But what if you are in a position of responsibility? Perhaps you are their therapist or supervisor or lawyer or friend? Then, you have to remind yourself that you are not responsible for THEIR behavior or THEIR problem or THEIR solution. You are only responsible for being their therapist, supervisor, lawyer or friend, and doing the “standard of care” for your role. This doesn’t include fixing their problem, but rather doing normal, established procedures to assist them in solving their own problems.

For example, if their behavior in a legal dispute (such a child custody battle) or workplace dispute is inappropriate, take standard action and provide STRUCTURE (you may have to redirect someone’s energies or provide new instructions) or CONSEQUENCES (such as small-step-by-small-step disciplinary measures) as you and/or your organization would usually do. Be matter of fact. You’re not the cause and you’re not the cure (as they say in Alanon).

And always remember: It’s not about you! You don’t have to prove yourself. You don’t have to defend yourself. High conflict people act the way they do, because it’s who they are, not what you did. To read more on these and other subjects please go here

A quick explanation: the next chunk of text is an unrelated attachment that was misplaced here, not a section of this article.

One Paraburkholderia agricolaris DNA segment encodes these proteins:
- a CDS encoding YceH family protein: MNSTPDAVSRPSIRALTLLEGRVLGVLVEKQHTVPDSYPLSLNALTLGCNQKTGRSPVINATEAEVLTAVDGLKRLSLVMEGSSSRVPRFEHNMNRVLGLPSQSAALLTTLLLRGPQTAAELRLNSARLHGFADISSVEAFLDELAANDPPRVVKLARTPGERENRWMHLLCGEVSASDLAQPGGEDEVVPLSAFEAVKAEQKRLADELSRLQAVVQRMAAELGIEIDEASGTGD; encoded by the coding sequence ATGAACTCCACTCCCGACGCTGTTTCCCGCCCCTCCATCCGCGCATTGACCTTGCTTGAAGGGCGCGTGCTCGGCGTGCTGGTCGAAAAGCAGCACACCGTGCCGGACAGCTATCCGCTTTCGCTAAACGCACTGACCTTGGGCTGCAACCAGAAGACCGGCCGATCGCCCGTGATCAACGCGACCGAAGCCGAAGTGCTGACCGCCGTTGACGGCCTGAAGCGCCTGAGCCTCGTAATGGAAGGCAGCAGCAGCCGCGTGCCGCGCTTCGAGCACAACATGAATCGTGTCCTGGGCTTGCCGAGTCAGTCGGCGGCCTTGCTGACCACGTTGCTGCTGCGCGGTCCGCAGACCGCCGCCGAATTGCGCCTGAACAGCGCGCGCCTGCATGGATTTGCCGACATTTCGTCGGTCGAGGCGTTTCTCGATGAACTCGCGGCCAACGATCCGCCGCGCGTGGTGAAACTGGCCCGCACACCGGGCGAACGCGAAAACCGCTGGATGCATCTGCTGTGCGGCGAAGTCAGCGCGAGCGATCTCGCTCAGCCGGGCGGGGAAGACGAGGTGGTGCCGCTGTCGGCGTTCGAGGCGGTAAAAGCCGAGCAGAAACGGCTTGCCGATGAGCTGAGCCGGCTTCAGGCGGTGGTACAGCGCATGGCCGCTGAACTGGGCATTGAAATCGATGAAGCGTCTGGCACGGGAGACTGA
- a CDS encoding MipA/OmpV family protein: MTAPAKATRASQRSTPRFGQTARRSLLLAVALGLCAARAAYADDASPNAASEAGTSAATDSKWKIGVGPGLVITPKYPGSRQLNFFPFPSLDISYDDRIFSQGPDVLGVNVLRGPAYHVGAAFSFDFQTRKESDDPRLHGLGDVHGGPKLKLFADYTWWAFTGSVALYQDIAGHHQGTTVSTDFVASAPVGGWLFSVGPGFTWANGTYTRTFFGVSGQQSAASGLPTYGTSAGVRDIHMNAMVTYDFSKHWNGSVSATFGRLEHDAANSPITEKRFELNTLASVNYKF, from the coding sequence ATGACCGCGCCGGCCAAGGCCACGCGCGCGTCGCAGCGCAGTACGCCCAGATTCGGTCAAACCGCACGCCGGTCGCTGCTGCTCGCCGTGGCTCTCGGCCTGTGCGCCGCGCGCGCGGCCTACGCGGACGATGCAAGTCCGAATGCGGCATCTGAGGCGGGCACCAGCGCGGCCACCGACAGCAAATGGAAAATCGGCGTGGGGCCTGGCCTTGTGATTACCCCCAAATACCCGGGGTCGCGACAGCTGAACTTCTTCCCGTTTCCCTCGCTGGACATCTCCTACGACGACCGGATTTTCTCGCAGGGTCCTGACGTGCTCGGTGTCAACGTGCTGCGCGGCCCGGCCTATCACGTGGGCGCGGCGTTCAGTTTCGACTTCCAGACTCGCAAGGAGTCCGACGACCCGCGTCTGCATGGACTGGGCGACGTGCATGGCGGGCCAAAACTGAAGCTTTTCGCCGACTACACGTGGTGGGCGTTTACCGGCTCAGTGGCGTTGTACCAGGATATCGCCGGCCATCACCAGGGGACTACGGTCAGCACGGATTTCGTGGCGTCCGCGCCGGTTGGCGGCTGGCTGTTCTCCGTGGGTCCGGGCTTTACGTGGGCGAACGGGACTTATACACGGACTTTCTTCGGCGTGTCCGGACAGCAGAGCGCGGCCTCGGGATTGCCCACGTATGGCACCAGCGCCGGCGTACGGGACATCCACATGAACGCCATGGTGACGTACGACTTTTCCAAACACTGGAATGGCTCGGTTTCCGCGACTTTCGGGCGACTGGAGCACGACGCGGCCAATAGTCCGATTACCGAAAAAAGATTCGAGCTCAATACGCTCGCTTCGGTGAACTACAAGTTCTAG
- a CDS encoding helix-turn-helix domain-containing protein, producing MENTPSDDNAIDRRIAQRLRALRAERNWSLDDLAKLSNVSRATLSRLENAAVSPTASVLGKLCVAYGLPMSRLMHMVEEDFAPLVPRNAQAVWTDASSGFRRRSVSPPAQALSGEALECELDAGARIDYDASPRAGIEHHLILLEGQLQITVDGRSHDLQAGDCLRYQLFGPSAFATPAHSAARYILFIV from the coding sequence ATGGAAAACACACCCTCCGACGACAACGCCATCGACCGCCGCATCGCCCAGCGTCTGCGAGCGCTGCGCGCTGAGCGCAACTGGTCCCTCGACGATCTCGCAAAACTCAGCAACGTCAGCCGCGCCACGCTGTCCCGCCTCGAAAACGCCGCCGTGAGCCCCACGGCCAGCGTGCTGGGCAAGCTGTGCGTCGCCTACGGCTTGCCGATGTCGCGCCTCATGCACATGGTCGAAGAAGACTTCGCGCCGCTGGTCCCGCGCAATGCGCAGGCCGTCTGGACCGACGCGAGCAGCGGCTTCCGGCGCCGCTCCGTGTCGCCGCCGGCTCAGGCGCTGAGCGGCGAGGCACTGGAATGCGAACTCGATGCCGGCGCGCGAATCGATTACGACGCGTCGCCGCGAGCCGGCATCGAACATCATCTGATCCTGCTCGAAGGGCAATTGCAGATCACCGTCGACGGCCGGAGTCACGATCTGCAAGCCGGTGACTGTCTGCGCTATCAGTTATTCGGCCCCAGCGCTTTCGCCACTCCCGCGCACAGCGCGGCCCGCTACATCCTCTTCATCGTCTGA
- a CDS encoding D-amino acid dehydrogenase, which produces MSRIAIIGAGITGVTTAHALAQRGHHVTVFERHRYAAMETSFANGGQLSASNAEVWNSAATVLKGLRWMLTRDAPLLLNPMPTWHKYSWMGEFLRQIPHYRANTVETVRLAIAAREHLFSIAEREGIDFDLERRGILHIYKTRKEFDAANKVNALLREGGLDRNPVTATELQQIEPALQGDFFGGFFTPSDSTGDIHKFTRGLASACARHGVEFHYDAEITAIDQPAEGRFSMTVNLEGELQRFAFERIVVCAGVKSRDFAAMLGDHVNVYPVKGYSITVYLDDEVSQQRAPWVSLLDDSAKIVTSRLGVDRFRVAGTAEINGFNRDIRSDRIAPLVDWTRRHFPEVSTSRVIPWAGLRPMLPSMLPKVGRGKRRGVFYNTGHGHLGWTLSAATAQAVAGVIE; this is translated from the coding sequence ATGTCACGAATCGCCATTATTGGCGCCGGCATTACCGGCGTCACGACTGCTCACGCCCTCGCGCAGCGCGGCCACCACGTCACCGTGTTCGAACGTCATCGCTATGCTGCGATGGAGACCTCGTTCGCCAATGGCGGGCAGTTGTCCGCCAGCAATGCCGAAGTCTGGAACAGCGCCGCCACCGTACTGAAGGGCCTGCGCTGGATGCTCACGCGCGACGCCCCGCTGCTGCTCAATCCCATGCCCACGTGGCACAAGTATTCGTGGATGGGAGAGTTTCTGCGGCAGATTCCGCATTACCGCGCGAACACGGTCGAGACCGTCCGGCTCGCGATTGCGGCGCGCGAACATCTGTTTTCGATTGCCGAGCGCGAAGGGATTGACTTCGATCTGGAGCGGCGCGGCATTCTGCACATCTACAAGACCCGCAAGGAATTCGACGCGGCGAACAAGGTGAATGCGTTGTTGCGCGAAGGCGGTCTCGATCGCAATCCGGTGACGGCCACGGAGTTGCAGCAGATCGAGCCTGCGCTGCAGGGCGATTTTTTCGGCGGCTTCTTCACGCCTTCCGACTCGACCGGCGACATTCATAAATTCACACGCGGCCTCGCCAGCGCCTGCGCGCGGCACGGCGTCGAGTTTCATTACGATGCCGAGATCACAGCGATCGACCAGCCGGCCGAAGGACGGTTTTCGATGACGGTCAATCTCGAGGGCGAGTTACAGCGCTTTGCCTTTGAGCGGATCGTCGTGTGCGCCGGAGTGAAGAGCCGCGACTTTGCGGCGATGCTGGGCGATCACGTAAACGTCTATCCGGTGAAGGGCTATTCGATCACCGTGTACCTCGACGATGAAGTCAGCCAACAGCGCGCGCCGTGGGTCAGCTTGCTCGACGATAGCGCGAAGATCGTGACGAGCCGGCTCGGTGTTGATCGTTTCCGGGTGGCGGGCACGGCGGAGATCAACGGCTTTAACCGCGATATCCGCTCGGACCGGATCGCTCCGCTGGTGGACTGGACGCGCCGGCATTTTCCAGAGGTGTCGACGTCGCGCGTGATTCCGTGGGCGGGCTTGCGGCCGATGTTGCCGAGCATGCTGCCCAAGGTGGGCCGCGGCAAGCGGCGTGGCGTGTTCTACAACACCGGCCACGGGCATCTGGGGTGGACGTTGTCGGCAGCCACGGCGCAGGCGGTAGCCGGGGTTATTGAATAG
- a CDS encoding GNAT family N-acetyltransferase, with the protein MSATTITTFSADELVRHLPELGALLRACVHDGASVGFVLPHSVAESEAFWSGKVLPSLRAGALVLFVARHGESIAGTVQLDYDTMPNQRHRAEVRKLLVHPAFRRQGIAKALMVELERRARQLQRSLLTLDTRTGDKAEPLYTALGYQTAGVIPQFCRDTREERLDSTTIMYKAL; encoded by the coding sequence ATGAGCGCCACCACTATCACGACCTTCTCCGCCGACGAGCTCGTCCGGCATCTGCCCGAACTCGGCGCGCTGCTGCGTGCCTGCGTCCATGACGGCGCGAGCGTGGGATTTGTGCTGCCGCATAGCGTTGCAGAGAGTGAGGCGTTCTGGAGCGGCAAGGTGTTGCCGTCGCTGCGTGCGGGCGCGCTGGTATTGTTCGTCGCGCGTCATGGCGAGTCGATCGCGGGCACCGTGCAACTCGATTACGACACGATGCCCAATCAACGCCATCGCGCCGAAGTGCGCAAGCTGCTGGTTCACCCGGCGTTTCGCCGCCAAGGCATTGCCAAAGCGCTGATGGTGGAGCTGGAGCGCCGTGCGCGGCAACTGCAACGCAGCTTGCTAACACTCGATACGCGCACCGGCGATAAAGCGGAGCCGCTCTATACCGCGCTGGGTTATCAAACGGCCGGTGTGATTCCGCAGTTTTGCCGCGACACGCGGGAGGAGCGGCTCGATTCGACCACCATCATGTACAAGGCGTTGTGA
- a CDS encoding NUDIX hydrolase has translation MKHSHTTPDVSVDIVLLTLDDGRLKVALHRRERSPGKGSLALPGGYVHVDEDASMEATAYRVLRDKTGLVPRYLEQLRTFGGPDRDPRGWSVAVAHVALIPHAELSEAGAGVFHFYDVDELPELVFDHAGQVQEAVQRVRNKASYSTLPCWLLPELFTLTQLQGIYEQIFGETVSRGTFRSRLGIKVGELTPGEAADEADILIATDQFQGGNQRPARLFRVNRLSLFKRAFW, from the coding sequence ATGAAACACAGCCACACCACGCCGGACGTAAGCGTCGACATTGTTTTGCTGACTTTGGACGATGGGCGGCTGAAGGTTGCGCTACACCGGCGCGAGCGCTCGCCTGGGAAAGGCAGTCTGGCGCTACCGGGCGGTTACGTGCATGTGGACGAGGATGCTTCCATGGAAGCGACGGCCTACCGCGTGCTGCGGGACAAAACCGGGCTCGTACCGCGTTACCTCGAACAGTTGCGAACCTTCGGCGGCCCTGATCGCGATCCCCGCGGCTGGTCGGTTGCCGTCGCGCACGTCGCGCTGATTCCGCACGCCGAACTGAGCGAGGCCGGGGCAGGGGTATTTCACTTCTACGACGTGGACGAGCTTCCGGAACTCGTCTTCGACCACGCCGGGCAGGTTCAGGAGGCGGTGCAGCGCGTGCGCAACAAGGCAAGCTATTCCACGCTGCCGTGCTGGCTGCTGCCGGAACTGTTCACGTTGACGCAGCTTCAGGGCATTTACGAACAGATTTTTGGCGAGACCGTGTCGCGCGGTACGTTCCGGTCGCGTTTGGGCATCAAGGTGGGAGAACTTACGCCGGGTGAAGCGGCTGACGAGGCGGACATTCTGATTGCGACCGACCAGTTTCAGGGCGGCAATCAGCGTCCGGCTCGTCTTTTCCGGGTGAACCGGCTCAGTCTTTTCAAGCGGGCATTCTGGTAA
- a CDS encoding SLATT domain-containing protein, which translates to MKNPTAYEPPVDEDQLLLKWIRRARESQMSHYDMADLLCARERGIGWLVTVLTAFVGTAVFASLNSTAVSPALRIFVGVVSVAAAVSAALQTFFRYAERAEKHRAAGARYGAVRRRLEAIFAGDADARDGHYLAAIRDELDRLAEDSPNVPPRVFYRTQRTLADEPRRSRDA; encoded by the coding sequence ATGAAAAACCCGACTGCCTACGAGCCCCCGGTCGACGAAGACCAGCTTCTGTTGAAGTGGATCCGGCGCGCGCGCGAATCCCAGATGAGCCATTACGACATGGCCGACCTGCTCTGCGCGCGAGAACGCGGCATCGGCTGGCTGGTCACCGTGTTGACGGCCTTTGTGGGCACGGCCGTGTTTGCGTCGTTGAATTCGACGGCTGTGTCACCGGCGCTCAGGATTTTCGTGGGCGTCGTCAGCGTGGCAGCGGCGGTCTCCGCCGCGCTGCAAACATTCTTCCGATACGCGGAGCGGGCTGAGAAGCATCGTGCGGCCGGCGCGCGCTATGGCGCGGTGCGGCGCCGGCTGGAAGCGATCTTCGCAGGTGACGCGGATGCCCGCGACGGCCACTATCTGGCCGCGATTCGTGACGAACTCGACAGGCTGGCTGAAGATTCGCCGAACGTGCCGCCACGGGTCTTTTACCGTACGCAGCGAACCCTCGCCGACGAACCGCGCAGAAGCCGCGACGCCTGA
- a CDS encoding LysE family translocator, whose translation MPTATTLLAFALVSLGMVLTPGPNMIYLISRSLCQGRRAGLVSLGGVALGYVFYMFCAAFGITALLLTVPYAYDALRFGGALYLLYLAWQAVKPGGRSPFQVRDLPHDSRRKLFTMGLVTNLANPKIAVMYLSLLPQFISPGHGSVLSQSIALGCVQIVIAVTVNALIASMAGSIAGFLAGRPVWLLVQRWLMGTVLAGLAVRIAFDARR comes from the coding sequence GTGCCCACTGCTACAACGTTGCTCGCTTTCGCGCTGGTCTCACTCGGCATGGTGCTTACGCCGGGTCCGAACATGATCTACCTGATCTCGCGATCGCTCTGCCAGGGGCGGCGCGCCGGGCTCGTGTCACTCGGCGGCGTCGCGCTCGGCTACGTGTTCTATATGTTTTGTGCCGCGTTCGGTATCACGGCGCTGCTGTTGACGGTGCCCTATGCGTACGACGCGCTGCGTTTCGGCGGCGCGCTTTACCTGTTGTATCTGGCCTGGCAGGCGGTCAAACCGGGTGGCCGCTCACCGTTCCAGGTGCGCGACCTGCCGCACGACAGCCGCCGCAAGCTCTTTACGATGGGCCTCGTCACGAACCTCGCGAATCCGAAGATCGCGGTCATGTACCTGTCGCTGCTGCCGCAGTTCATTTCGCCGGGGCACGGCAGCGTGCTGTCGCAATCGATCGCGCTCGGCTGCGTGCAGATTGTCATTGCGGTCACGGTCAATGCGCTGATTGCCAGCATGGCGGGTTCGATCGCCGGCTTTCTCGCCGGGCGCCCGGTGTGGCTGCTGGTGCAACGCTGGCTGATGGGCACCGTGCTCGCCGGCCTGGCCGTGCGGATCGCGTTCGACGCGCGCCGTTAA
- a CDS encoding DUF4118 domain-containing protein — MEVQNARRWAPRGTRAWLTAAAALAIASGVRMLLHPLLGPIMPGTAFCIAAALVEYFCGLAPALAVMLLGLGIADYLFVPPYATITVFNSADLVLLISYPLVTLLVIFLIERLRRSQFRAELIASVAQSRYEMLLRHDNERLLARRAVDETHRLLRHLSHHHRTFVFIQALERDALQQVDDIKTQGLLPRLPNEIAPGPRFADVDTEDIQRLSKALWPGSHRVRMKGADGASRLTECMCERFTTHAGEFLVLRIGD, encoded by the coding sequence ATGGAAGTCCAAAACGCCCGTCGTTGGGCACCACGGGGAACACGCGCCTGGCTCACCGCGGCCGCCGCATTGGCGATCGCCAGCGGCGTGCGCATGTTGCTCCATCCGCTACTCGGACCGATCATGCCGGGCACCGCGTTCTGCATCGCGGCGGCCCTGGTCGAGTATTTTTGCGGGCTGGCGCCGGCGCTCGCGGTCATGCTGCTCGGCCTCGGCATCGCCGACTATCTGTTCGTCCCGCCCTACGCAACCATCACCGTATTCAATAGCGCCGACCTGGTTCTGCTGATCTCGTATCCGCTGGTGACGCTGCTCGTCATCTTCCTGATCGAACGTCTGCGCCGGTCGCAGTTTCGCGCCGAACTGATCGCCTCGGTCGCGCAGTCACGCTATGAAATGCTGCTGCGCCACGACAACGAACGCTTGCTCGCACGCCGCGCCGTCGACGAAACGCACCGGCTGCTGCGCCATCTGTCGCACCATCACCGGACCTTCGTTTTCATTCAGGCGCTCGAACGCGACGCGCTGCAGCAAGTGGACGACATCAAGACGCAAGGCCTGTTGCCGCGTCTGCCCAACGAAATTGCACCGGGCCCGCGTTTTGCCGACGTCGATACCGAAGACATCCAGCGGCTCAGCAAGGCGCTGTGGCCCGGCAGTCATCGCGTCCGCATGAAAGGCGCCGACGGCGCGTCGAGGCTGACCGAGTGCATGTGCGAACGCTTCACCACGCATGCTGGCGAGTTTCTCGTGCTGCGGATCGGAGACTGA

Good Luck! And have a cool summer! Bill

Tuesday, July 22, 2008

Canada and the U.S.

This past week I was in Canada at a national family law conference. It took place at a lodge in a beautiful wooded part of Ontario with a large lake, about two hours north of Toronto. I had the opportunity to speak to approximately 200 family lawyers and judges on methods for handling high conflict divorce cases.

What amazes me is how similar the laws and issues are in our two countries. For example, interviewing children in high conflict divorce cases, and handling high conflict lawyers.

They have a law about obtaining the “Views of the Child,” based on a United Nations convention, which Canada has signed but the United States has not. However, their law is not specific regarding how the child’s views are to be obtained. In some cases, the judge will interview the child. In other cases, a social worker or psychologist – or even an attorney – will interview the child.